Monday, April 12, 2010

Today's Inspiration II: Paper Coasters

In keeping with April's green goals to avoid buying new craft supplies, I decided I needed to de-shelve an idea 'from the vault' and turn a green inspiration into reality.

Thankfully in the last week I had come across Jessica Jones' recycled magazine coasters (here) that only require 6 pages from a magazine. And I do have magazines around (believe it or not!), just right for the job.

Trust me, you want to use her tutorial for the instructions. It's not quite origami, but you do have to make multi-step folds. The six starter pages are halved, making 12 rectangles. Those twelve rectangles are folded in half, then into thirds, and they will eventually look like these 12 Vs.

The Vs are woven together, like a double-sided pie crust. Six down and six to go...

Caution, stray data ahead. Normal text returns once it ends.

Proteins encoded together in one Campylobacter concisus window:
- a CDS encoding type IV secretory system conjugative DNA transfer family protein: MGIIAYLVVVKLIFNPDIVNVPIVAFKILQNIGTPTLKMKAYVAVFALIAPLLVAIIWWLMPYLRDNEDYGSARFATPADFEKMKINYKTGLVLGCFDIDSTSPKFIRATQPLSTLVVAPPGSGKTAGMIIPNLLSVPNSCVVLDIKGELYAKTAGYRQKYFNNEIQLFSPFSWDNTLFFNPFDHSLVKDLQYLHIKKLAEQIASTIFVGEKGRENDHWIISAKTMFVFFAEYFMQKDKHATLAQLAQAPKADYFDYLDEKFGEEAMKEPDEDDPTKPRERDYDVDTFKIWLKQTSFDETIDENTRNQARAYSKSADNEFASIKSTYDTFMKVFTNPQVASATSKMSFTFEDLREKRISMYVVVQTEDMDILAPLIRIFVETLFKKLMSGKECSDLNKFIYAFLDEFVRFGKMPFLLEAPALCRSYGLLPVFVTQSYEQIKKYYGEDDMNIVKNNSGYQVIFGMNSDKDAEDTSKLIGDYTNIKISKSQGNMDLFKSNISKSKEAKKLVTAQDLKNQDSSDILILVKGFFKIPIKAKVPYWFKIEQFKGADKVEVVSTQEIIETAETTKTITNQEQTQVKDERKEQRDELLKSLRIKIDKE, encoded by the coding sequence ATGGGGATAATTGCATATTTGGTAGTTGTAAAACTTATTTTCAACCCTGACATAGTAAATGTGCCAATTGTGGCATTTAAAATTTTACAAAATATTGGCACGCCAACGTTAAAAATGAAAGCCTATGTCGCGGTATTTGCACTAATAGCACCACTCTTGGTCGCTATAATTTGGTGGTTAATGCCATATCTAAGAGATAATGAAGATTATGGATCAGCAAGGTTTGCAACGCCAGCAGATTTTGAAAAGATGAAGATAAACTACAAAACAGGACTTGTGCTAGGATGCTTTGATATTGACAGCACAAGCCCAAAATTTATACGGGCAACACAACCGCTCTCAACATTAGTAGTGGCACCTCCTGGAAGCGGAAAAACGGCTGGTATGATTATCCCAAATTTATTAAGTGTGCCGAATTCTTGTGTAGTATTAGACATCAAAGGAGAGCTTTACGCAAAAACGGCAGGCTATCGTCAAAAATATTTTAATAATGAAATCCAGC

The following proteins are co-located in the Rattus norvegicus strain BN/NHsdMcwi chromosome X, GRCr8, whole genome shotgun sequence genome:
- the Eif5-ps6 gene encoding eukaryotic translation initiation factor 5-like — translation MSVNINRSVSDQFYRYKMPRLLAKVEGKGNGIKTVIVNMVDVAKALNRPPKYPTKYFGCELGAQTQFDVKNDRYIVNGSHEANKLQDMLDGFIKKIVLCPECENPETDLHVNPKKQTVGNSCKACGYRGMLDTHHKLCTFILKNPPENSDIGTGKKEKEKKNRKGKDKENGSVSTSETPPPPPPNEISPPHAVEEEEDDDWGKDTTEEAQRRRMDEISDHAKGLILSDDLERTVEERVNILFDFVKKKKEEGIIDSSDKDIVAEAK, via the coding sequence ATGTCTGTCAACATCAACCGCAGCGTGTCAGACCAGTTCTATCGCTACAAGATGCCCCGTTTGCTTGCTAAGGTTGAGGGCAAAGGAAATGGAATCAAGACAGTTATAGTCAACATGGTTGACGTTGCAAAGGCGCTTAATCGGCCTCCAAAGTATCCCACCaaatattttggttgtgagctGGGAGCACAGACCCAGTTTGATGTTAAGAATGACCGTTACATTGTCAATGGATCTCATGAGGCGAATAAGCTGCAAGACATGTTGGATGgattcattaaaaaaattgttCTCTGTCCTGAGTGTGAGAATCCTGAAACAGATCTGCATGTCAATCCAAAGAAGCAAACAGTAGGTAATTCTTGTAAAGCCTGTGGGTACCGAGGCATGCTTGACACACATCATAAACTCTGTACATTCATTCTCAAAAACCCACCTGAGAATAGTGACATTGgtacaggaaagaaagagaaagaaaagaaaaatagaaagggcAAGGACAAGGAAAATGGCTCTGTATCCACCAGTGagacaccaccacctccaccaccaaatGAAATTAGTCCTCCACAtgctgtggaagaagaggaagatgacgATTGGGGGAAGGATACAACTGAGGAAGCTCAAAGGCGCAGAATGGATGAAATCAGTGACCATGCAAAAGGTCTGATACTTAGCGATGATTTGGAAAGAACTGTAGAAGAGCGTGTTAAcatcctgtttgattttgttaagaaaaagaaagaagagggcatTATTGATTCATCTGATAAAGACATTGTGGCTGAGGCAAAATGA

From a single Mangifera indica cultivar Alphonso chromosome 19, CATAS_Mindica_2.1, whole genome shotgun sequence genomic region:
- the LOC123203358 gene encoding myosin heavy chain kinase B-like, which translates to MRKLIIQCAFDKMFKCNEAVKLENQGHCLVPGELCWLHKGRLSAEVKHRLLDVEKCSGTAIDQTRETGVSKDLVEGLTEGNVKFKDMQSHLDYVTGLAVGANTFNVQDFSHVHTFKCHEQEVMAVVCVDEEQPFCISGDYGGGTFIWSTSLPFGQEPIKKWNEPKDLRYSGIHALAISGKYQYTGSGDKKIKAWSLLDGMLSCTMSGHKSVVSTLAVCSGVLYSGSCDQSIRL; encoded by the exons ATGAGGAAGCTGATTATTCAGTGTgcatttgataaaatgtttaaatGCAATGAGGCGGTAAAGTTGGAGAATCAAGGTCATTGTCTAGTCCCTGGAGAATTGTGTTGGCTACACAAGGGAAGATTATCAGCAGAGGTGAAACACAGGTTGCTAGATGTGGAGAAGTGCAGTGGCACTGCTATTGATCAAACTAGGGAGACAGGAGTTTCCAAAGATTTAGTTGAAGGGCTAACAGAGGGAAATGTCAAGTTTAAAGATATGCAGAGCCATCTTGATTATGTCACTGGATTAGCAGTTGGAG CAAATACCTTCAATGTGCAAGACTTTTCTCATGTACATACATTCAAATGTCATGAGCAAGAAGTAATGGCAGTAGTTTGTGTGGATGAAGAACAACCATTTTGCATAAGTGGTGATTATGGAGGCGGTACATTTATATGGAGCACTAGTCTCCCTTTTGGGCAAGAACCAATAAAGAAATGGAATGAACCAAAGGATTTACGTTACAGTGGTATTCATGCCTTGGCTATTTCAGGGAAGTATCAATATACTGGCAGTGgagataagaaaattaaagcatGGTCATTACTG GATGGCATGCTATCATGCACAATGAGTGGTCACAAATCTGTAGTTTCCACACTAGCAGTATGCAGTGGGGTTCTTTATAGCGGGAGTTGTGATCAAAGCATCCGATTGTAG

Unlike Jessica's instructions, I did not cut any of my loose ends. For instance, the tab that's bent up in the photo below, I refolded back under the square with the red checks. For some of the ends that were edges, I tucked back into the center itself.

I tried to expose the most colorful sides of the paper on the topside of the coaster. The underside, seen above, is practically all typeset. If I were to make more of these coasters in the future, I would definitely make a few dozen strips first, then match them up by color family before weaving.

So, critique of the final product. It was a moderately fun activity. Not as much fun as, say, browsing the internet for cool craft projects, but I considered it an exercise for the hands, and for the mind as well. My daughter's opinion? "You did a really good job, mom." Then she asked if she could put her drink on it. Passes the test.


  1. Very cool! I'm glad it passed the test :-)

  2. Although you can use any wood you want to use--soft woods such as pine soak up water well, and when they dry, the wood grain "frills" a little, creating a natural texture that provides traction for your cups. Instead of marring the appearance and natural functionality of the wood, place the cork board on the bottom of the wood for added traction.

    Paper Coasters